Just a Thought on Tomorrow's U.S. Employment Report

October 2, 2008

I have a hunch that the report will be significantly worse than what U.S. macro-economists are forecasting.  I do not base this opinion on a rigorous study of all the building blocks of information that such forecasts routinely comb through but on patterns I have gleaned while doing extensive forecasting of economic indicators for other countries.  September was a horrible month for most countries.  Money markets deteriorated sharply after Lehman Brothers was allowed to fail, a decision officials now no doubt regret deeply.  Also, many more indicators in the United States and elsewhere were weaker than forecast as opposed to being stronger than estimated.  That kind of a pattern is typical for an economy whose momentum is deteriorating, that is sinking at a quickening pace or rising more slowly. Business confidence is eroding by leaps and bounds.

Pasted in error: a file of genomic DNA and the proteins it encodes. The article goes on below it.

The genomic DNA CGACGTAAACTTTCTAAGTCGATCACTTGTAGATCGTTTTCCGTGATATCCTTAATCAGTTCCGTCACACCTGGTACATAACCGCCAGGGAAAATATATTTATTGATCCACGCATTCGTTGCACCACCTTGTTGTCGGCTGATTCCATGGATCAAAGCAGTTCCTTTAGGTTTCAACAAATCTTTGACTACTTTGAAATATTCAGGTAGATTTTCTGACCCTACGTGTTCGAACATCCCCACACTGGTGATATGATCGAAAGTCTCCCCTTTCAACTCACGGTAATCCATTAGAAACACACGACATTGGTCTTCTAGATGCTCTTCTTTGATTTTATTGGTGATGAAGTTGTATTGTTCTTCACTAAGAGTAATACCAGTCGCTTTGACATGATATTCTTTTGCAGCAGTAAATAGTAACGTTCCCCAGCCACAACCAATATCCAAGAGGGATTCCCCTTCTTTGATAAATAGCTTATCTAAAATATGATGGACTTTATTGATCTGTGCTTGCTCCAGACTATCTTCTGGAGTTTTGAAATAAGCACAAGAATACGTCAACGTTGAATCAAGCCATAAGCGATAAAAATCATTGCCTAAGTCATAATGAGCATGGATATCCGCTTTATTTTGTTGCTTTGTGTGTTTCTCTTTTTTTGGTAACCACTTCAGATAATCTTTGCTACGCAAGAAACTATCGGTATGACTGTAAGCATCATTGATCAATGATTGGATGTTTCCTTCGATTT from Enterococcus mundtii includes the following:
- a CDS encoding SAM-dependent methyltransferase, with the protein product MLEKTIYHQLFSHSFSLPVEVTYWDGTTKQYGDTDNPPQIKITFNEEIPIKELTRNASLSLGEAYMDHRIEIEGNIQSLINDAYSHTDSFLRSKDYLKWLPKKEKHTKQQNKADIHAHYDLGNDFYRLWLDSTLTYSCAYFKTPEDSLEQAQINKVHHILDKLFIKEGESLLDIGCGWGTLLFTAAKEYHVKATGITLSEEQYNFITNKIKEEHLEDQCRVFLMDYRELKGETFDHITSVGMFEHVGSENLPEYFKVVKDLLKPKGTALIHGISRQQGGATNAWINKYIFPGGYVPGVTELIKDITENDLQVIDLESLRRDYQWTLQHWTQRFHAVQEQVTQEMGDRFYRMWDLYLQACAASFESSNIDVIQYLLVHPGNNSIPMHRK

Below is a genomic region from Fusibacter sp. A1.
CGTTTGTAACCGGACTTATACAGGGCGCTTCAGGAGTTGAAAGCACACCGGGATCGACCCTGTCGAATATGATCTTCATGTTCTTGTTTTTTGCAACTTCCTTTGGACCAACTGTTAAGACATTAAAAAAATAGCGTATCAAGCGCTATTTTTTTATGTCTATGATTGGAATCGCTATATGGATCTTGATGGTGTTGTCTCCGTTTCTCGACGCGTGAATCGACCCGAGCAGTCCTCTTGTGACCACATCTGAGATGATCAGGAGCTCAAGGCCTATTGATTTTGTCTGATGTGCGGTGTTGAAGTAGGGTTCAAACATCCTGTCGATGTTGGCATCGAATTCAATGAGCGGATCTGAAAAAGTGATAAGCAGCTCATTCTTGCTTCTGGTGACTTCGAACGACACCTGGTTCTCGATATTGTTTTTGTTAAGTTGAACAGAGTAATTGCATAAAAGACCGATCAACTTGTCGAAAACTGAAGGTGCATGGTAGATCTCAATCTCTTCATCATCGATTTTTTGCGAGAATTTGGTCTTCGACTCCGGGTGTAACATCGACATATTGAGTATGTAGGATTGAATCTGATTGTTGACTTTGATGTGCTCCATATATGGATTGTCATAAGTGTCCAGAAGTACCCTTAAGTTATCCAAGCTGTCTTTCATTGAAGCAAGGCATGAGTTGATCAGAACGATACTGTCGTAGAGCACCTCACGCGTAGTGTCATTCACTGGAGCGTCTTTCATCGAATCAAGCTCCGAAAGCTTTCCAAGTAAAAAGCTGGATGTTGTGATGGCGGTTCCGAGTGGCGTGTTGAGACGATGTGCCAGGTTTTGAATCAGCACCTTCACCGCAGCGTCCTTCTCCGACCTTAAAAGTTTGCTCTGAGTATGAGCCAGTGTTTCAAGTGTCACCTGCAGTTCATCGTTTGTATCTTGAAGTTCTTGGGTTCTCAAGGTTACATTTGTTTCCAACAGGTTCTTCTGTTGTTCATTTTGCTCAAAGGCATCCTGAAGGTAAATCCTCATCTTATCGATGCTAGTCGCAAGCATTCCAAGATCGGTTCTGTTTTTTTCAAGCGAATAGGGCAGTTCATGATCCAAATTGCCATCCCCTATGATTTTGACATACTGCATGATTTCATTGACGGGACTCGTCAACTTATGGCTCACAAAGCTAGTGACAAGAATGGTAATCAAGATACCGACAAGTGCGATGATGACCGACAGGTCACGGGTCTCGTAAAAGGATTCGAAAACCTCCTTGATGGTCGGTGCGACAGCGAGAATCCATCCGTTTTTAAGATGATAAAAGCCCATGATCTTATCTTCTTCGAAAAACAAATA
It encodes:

Consensus forecasts of the drop in jobs for September seem bunched between 100,000 and 110,000 and are accompanied by an unchanged jobless rate of 6.1%.  A decline in line with the consensus would be the biggest of this year and compare to an average decline in January-August of 76K.  But even a 110K loss would be small by the standards of past recessions.  Jobs dropped 200K per month in the eight months to February 2002, for instance, by 155K per month in the 8 months to April 1991, 207K per month in the 8 months to July 1982, and 269K per month in the 8 months to April 1975.  In previous recessions, some that will surely prove less virulent than the one lying just ahead, job destruction has been more substantial than seen until now in 2008.  Meanwhile, new jobless claims, a proxy for the layoff rate, averaged 474K over the last four weeks, up from 451k in the four weeks to August 30th, 420K in the four weeks to August 2nd, and 378K in the four weeks to July 5th.  Layoffs are accelerating, and the jobless rate climbed 1.1 percentage points between April and August.  The jobs component of the PMI index for manufacturing signaled an escalating slowdown, falling to 41.8 in September from 49.7 August.  All in all, don’t be surprised if September jobs decrease by considerably more than 110,000.  One would think that a negative surprise would hit the dollar hard, but currency markets are not dancing to economic data these days.  Transactions made under duress are instead dictating moves in the dollar.



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